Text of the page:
The curiosity which her woman had inspired was now greatly increased by Mrs Fitzpatrick, who spoke as much in favour of the person of Jones as she had before spoken in dispraise
of his birth, character, and fortune.
Resistance to unjust dispraise
had mingled with her feeling for him from the very first, and now in the rebound of her heart after her anguish the resistance was stronger than ever.
Hattersley, for I want to think well of him; and though I have spoken against him myself, it is for the last time: hereafter, I shall never permit myself to utter a word in his dispraise
, however he may seem to deserve it; and whoever ventures to speak slightingly of the man I have promised to love, to honour, and obey, must expect my serious displeasure.
For strength from Truth divided and from Just, Illaudable, naught merits but dispraise
And ignominie, yet to glorie aspires Vain glorious, and through infamie seeks fame: Therfore Eternal silence be thir doome.
Heaven forbid that she should say a syllable in dispraise
of any member of that excellent family, above all, of my Lady, whom the whole world admires; but if my Lady would only be "a little more free," not quite so cold and distant, Mrs.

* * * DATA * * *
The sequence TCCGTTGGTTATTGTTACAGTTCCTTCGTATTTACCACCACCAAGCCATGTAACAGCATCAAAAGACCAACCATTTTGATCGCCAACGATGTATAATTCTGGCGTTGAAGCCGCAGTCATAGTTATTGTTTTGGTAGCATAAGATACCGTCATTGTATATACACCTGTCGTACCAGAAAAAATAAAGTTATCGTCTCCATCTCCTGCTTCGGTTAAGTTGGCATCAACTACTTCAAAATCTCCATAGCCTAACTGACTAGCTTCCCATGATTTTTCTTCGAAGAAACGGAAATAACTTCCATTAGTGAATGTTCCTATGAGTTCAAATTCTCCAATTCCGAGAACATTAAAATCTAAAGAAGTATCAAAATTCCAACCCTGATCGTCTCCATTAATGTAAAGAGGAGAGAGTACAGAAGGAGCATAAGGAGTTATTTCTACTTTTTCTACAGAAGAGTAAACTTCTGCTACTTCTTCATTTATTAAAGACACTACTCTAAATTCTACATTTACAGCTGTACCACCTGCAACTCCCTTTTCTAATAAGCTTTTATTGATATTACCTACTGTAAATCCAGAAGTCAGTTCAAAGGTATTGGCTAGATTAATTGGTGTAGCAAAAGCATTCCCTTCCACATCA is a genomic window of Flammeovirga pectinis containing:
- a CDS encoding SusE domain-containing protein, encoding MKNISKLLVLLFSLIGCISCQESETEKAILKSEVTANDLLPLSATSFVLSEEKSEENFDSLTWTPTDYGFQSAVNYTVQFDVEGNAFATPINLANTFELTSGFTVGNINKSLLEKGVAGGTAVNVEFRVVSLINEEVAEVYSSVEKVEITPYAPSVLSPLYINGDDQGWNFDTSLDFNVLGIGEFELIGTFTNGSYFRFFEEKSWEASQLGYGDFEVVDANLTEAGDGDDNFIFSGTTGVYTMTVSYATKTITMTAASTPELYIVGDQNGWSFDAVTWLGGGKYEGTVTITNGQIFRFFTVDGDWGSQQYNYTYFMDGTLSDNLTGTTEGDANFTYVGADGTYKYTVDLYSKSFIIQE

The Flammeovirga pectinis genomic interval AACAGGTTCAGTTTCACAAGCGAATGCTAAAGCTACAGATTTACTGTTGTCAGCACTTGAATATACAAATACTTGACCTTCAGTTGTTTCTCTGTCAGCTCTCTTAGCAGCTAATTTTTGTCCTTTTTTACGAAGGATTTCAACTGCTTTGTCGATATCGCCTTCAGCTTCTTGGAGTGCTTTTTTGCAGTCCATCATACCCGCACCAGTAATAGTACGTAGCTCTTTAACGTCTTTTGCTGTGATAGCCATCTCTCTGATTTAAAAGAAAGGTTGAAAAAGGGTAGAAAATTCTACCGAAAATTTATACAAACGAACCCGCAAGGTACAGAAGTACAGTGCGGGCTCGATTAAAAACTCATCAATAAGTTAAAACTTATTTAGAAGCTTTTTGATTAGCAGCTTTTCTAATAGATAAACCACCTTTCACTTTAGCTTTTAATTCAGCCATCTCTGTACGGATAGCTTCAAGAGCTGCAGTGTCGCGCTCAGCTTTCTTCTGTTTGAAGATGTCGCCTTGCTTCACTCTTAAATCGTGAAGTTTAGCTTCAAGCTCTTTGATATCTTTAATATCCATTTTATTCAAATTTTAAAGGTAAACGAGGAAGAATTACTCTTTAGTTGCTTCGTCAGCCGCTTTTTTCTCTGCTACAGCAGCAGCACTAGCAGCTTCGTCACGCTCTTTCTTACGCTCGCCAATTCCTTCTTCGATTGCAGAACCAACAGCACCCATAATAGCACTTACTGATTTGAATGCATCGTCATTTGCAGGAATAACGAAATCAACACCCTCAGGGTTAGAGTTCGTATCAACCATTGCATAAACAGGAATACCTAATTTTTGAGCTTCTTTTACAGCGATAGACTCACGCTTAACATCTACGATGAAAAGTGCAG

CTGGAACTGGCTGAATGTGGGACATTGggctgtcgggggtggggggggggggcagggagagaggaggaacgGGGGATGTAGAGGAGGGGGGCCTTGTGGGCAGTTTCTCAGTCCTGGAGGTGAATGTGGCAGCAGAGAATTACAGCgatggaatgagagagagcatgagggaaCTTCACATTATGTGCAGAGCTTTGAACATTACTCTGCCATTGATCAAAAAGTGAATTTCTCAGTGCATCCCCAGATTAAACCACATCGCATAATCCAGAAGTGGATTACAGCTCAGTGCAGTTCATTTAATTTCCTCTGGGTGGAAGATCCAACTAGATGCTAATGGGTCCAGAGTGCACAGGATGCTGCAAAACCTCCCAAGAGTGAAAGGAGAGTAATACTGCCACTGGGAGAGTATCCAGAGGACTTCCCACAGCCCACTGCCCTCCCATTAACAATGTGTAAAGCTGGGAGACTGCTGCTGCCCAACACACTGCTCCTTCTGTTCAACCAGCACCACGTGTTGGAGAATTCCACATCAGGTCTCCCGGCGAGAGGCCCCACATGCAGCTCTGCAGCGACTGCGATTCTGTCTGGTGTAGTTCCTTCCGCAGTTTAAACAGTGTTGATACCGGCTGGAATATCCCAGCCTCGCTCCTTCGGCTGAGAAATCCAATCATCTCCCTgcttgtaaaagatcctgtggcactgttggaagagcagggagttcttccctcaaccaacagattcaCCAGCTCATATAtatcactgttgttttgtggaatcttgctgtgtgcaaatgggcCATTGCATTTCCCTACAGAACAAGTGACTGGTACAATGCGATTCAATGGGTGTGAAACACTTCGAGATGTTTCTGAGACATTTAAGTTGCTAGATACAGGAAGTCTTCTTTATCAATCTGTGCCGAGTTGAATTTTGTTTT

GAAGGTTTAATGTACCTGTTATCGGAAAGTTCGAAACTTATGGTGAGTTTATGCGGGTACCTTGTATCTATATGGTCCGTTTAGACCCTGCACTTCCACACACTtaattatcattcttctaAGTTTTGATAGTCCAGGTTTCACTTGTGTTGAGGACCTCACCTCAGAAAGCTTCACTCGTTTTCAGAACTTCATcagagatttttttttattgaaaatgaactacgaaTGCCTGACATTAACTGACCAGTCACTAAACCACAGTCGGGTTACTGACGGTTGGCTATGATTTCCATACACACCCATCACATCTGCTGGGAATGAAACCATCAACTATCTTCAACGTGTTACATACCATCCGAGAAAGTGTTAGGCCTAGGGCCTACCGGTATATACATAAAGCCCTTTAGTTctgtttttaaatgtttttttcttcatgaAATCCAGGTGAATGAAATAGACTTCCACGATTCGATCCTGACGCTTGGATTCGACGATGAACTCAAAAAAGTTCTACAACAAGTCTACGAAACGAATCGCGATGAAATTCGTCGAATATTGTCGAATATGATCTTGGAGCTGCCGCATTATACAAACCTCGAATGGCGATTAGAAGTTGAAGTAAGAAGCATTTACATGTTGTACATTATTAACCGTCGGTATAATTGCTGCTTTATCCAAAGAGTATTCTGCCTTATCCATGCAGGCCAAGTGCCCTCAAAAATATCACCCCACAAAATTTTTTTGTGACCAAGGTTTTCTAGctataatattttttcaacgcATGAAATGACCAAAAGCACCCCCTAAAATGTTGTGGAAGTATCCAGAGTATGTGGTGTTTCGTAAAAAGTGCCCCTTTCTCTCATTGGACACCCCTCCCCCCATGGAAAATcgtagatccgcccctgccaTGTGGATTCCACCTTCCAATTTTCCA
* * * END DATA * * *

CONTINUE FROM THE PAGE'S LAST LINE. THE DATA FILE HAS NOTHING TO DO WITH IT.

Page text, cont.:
But call my attention to five pieces I did in dispraise
of Tinubu, I will call yours to the three I did in his praise, at very grave danger to my life and career, even though Tinubu can't pick me up in a crowd.
The lack of masculine privilege that Jimson feels as a result of Ideal's (apparently imagined) "chronic dispraise
" displaces onto Ideal his oppressions in the labor market (Polite 1967, 112).
Nothing is here for tears, nothing to wail Or knock the breast; no weakness, no contempt, Dispraise
or blame; nothing but well and fair, And what may quiet us in a death so noble.
Nevertheless, Iranians honor themselves for knowledge and rationalism (Bar, 2004); they value responsibility and dispraise
favoritism (Gable, 1959).
One day, Ginnosuke and Bunpei came to the temple to visit him, their talks involves Inoko, Bunpei shows his dispraise
Habito's 'The trouble with lawyers' (Opinion, 2/3/17), I was half-expecting that somewhere along the way, he would quote Shakespeare's 'first thing we do, let's kill all the lawyers.' He didn't; he must have correctly understood that it was said in praise, not in dispraise
, of the legal profession.
the commendation of good pastors and shame and dispraise
of idle and ambitious goatherds in the seventh, the loose and reckless living of popish prelates in the ninth (102-03).